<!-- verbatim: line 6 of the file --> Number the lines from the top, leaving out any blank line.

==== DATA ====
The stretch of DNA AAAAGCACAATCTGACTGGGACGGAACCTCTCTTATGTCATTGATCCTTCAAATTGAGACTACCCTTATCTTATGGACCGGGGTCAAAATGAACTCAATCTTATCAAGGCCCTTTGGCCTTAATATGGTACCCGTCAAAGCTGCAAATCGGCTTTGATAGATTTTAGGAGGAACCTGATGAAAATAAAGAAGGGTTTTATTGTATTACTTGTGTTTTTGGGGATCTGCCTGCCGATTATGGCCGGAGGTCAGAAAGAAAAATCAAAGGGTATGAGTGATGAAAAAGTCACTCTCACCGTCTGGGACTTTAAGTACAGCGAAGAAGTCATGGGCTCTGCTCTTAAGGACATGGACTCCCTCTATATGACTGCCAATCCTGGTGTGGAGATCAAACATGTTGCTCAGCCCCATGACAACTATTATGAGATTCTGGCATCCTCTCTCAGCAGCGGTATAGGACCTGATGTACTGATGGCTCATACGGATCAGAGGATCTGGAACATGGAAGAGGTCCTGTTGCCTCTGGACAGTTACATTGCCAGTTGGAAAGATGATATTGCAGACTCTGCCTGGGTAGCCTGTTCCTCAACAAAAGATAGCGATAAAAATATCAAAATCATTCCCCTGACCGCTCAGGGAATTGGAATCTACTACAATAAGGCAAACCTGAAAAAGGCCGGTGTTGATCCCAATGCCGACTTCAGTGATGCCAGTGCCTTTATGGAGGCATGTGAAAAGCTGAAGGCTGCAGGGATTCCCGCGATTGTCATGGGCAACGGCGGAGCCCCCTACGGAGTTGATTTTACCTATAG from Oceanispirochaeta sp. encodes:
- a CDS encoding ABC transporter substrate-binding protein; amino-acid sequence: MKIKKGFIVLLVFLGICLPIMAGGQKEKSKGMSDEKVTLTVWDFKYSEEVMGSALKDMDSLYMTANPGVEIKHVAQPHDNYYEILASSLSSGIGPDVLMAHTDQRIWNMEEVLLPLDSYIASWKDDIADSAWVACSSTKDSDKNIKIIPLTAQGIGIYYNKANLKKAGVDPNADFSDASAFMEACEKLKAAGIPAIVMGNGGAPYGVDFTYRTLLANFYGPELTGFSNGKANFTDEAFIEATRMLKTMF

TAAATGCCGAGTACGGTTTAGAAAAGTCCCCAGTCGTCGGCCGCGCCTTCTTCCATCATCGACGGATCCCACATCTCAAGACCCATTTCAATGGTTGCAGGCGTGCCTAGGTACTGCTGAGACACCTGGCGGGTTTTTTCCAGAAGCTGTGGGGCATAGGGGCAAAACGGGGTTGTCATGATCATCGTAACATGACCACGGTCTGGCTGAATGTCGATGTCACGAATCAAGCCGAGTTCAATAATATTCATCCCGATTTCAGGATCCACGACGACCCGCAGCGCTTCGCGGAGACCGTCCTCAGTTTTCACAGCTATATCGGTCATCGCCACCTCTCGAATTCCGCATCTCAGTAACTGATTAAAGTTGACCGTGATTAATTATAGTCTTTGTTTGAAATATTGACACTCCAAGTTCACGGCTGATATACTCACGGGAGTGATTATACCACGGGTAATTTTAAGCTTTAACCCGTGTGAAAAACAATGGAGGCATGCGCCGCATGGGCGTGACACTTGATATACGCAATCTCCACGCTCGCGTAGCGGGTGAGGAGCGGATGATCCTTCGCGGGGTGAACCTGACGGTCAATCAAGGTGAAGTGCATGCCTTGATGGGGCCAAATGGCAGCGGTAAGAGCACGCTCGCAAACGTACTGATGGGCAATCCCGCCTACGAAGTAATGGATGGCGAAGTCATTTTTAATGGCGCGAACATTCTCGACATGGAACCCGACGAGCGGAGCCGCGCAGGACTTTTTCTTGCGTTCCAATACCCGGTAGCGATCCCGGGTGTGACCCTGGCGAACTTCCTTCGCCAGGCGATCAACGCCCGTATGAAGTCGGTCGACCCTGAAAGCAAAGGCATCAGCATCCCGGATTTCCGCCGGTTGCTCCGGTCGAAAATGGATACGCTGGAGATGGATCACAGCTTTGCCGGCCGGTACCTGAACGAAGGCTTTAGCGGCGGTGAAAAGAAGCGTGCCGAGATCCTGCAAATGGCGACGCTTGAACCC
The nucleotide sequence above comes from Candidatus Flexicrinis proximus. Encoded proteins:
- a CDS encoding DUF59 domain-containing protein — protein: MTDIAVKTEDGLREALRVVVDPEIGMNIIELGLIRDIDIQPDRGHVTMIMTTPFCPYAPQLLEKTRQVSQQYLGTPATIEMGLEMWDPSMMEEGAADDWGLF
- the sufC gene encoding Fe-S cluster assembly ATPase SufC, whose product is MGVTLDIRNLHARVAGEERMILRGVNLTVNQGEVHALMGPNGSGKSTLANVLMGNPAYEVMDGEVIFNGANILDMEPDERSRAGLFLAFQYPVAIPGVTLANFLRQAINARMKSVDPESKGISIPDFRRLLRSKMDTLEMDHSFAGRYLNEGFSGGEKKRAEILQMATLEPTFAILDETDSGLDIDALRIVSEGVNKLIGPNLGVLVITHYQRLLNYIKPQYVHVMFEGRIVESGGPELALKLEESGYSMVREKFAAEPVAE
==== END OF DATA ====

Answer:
- the sufC gene encoding Fe-S cluster assembly ATPase SufC, whose product is MGVTLDIRNLHARVAGEERMILRGVNLTVNQGEVHALMGPNGSGKSTLANVLMGNPAYEVMDGEVIFNGANILDMEPDERSRAGLFLAFQYPVAIPGVTLANFLRQAINARMKSVDPESKGISIPDFRRLLRSKMDTLEMDHSFAGRYLNEGFSGGEKKRAEILQMATLEPTFAILDETDSGLDIDALRIVSEGVNKLIGPNLGVLVITHYQRLLNYIKPQYVHVMFEGRIVESGGPELALKLEESGYSMVREKFAAEPVAE